The main aim of this paper is to do a critical reading of Hemingway’s short story “Hills Like White Elephants”.
In the story “Hills Like White Elephants” a man and a woman are waiting for their train at a railway station. There is a tension in their relationships. It is hard to understand what about the speech is going, but it is possible to suppose that they are talking about abortion. The major conflict is lying in the sphere of relationships and decisions, because the story shows us a clash of two different worlds: she wants a family, and he wants to continue the old way of his life. It is interesting to observe how romantic relationships that have had their place in the past should have to go to the next stage; she needs a family, while he does not want to admit this.
Thinking about the position of the main character at the beginning and at the end of the story, we can say that it is different only in the words, because, according to Hemingway (1927), the phrase “if you don’t want to you don’t have to. I wouldn’t have you do it if you didn’t want to” seems senseless; each of them had already decided everything. It is possible to say that two people are close to each other in material world, but they are separately in spiritual world. As a result, two people are killing their future and their relationships, because such kind of ‘operations’ is rarely experienced without pain. In the best case it will be a bad feeling, at the worst, as happens in the story, the relationships will come to naught. Moreover, it can be seen as she doubts and feels that she has a time to leave the child. If she would be more firm the end of the story will be happy, but the woman has no enough arguments and efforts to persuade her partner and her destiny is decided.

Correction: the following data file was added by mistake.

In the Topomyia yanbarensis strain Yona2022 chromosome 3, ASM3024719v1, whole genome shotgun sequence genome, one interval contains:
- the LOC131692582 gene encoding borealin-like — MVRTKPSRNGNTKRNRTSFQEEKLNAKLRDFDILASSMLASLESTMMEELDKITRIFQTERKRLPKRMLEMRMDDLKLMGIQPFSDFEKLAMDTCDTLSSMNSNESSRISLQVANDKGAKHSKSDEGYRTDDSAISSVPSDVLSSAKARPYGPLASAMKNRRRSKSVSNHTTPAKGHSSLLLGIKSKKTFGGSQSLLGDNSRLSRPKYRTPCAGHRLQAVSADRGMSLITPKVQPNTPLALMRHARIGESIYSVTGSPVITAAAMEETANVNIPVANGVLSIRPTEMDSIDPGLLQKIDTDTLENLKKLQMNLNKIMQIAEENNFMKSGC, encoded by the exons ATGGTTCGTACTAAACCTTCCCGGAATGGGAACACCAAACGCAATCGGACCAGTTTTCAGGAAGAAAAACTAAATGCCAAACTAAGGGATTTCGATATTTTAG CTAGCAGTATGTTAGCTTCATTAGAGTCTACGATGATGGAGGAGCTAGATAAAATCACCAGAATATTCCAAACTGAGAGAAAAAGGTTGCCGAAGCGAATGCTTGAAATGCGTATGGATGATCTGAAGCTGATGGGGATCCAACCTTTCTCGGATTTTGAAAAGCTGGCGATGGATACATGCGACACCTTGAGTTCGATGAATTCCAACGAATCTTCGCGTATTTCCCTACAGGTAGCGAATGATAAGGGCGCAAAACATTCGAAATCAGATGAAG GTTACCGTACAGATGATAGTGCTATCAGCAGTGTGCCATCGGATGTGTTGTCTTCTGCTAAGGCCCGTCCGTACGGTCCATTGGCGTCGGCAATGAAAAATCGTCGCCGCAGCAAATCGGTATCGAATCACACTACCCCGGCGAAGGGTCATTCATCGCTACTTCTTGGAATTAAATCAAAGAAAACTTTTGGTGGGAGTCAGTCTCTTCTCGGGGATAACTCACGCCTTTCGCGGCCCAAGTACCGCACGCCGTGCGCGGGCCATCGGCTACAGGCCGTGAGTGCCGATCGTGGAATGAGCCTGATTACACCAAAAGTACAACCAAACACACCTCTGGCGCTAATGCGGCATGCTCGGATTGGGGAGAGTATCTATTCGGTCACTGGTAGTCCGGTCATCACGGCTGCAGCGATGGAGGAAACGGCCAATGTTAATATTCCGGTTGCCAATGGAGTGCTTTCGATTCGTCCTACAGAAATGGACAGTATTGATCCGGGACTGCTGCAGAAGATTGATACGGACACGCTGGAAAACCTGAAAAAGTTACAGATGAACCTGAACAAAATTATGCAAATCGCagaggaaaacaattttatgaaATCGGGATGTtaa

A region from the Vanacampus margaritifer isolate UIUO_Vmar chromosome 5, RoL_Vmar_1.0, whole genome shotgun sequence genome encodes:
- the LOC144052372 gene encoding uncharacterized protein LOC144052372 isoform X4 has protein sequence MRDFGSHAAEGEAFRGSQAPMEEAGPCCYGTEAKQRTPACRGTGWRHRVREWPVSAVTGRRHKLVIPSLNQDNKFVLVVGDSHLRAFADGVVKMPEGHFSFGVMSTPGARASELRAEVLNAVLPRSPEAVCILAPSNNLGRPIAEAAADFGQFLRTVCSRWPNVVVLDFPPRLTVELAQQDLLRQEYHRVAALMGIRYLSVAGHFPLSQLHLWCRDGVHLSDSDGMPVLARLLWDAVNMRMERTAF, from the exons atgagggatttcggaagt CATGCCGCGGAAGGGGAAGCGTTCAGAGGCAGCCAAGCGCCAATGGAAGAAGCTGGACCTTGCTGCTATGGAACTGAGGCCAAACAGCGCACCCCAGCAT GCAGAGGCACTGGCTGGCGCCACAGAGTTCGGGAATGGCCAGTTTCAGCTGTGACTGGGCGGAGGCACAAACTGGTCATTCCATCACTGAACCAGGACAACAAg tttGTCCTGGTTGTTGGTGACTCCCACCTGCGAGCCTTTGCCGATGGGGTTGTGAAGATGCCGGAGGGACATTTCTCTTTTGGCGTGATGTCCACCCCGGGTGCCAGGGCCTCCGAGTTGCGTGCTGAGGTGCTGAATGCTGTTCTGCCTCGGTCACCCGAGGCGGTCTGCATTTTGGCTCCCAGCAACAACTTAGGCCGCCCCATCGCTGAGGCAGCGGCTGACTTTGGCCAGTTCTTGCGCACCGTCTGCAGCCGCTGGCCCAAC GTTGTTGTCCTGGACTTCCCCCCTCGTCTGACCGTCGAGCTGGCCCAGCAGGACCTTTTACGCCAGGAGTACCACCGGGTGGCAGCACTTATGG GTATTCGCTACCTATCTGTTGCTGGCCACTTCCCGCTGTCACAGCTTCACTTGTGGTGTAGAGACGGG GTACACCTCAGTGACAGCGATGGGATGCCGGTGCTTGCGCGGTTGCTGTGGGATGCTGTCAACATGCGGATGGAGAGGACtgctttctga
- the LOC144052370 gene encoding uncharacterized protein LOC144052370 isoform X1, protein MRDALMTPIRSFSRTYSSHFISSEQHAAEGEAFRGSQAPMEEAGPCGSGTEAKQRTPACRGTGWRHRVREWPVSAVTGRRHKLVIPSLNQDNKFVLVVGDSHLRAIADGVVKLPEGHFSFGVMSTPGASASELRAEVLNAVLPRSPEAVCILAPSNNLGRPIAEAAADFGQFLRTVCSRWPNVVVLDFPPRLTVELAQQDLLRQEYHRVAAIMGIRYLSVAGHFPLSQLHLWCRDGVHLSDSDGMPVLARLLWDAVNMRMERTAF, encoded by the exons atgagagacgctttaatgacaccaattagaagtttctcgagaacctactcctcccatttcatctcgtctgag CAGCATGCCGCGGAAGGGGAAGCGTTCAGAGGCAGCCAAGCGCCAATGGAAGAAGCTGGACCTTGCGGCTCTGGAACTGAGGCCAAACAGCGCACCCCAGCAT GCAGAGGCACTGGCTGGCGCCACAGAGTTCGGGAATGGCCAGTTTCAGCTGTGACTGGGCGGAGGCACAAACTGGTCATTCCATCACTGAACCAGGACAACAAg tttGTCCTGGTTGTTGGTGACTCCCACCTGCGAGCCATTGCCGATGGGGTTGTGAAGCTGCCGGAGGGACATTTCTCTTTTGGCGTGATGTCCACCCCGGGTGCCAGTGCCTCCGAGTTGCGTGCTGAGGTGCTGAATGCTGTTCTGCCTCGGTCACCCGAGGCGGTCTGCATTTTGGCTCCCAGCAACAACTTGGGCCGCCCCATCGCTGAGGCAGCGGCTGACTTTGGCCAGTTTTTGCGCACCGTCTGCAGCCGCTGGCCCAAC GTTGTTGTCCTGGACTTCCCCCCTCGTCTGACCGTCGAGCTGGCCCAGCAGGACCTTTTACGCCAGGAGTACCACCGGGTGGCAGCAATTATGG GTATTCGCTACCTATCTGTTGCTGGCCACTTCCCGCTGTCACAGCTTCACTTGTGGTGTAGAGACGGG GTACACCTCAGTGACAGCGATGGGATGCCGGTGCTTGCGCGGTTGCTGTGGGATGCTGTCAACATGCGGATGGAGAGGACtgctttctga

In conclusion, there is no doubt that the story has a complicated character and a railway station by itself, in its allegoric sense, is a kind of decision, an intermediate position. In such a way hills on the one side and wasteland on the other side of the station are possible variations of choice of two people.
Broer, L. & Holland, G. (2002). Hemingway and Women: Female Critics and the Female Voice. University of Alabama Press.
Hemingway, E. (1927). Hills Like White Elephants.
Meyers, J. (1997). Ernest Hemingway: The Critical Heritage. Routledge.